The linatron is an industrial linear accelerator manufactured by Varian Medical Systems1. In a linatron, the electron beam strikes a target, producing bremsstrahlung which is then collimated with internal collimators and sometimes with external collimators. The target and internal collimator are typically made of some high-Z material such as tungsten. The accelerator head is usually shielded with lead or tungsten. Neutron production will take place in any material struck by an electron or bremsstrahlung beam above a threshold energy (Eth). The minimum threshold for photoneutron production in tungsten and lead is 6.19 MeV and 6.11 MeV, respectively (NCRP 1984). Thus a linatron operating at 9 MV will produce neutrons. The photoneutron spectrum from the accelerator head resembles that of a fission spectrum. The spectrum changes after penetration through the head shielding. Since the linatron is usually operated in a concrete-shielded room, room-scattered neutrons will further soften the spectrum. Neutrons are classified as:
Thermal: En = 0.025 eV at 20°C; typically En < 0.5 eV (cadmium resonance)
Intermediate: 0.5 eV Fast: En > 10 keV
where En is the neutron energy.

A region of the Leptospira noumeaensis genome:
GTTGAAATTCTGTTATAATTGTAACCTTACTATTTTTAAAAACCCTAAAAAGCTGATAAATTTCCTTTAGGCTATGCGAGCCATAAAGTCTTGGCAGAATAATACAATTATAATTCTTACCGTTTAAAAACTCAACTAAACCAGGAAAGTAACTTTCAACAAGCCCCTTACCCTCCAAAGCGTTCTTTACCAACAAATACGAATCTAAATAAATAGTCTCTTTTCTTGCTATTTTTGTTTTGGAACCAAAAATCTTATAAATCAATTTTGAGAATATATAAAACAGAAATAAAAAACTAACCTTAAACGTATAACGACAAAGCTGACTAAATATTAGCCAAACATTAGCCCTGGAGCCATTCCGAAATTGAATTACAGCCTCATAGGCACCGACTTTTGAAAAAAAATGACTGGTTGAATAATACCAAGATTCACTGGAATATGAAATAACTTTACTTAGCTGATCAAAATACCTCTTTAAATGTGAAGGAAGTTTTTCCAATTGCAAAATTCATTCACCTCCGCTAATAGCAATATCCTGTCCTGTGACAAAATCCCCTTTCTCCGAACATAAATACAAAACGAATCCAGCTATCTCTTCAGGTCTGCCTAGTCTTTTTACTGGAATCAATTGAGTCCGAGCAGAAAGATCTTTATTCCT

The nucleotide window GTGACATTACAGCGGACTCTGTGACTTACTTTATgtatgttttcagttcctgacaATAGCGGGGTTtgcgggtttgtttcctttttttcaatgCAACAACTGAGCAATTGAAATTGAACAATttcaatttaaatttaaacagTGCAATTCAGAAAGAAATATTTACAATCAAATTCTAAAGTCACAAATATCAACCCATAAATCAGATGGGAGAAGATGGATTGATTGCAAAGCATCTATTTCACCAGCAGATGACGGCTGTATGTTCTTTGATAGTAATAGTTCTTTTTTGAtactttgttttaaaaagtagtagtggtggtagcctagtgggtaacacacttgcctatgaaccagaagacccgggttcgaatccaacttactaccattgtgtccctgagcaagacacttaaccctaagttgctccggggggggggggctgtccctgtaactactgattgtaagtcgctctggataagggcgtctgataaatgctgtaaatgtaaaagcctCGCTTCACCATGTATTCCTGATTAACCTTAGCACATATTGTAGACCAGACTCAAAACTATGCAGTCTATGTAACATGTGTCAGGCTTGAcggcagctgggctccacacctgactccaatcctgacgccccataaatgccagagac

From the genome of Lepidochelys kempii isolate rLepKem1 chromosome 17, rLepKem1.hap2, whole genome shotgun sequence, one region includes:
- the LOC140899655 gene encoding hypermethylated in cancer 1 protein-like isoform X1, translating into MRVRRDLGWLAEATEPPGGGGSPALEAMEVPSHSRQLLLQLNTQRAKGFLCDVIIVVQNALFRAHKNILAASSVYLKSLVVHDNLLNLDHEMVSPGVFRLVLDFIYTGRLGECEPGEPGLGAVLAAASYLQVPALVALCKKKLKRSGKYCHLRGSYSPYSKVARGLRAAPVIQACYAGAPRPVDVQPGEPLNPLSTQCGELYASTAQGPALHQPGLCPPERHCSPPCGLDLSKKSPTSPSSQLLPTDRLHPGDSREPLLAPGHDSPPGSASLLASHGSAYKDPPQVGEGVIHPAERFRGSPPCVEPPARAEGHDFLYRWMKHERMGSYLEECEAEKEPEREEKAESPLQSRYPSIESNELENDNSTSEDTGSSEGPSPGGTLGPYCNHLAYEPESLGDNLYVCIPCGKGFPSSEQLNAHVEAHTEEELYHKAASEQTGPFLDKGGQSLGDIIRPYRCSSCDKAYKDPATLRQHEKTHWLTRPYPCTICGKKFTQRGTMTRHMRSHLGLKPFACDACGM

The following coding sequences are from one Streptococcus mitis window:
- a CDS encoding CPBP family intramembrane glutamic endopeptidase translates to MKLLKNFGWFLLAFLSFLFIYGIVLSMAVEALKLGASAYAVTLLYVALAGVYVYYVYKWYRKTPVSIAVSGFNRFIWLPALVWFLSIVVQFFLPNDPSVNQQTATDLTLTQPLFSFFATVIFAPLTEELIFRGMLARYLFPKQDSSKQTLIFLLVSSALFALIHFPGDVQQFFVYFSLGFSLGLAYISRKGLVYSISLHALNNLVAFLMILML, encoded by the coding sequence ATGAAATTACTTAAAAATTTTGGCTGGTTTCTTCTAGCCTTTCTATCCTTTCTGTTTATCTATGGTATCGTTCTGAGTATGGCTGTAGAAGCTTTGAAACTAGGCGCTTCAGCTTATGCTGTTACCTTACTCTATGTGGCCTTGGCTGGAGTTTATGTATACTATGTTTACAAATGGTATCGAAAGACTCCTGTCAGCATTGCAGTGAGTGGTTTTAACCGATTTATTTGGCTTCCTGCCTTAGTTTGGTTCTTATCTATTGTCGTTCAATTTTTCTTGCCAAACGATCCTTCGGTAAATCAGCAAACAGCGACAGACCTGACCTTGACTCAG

The neutrons observed at the camera location will consist primarily of neutrons leaking directly from the accelerator head, room-scattered neutrons, neutrons produced in the object to be imaged by the primary bremsstrahlung beam, and neutrons scattered from the object to be imaged. Since the camera is not in the direct-beam path, photoneutrons can only be produced in the shielding by leakage photons or photons scattered from the object to be imaged. Since leakage photons are typically only 1 percent or 0.01 percent of the primary beam or even lower, neutron production in the camera shielding from leakage photons can be considered negligible, as can neutrons produced by photons scattered from the object. Therefore changing the shielding from tungsten to lead will not significantly reduce the neutrons at the camera location. The camera can be shielded from neutrons with several inches of a hydrogeneous material such as polyethylene. If thermal neutrons are also of concern, polyethylene doped with 5 percent boron (borated polyethylene) can be used. Boron has a much higher cross-section than polyethylene for thermal neutron capture. Boron interacts with thermal neutrons by undergoing an (n,a) reaction producing 7Li, which then undergoes an isomeric transition by emitting a 0.478 MeV photon or gamma ray. These photons are much lower in energy than the thermal neutron capture gammas (2.2 MeV) from hydrogen in the polyethylene. A sandwich construction of tungsten (or lead), polyethylene, and tungsten (or lead) will work best.